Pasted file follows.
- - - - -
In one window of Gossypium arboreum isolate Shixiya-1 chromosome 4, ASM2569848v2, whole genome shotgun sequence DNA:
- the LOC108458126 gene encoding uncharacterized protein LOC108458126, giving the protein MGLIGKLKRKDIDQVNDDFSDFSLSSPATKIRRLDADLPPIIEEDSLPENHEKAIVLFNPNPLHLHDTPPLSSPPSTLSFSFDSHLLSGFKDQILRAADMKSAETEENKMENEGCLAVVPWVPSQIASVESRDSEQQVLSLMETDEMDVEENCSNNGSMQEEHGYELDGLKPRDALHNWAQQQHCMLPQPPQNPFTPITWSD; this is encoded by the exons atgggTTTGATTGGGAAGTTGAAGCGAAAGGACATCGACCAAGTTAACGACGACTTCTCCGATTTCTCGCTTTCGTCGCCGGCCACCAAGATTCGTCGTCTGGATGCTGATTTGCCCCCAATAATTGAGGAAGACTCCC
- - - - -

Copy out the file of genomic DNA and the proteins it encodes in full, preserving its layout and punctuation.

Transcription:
In one window of Gossypium arboreum isolate Shixiya-1 chromosome 4, ASM2569848v2, whole genome shotgun sequence DNA:
- the LOC108458126 gene encoding uncharacterized protein LOC108458126, giving the protein MGLIGKLKRKDIDQVNDDFSDFSLSSPATKIRRLDADLPPIIEEDSLPENHEKAIVLFNPNPLHLHDTPPLSSPPSTLSFSFDSHLLSGFKDQILRAADMKSAETEENKMENEGCLAVVPWVPSQIASVESRDSEQQVLSLMETDEMDVEENCSNNGSMQEEHGYELDGLKPRDALHNWAQQQHCMLPQPPQNPFTPITWSD; this is encoded by the exons atgggTTTGATTGGGAAGTTGAAGCGAAAGGACATCGACCAAGTTAACGACGACTTCTCCGATTTCTCGCTTTCGTCGCCGGCCACCAAGATTCGTCGTCTGGATGCTGATTTGCCCCCAATAATTGAGGAAGACTCCC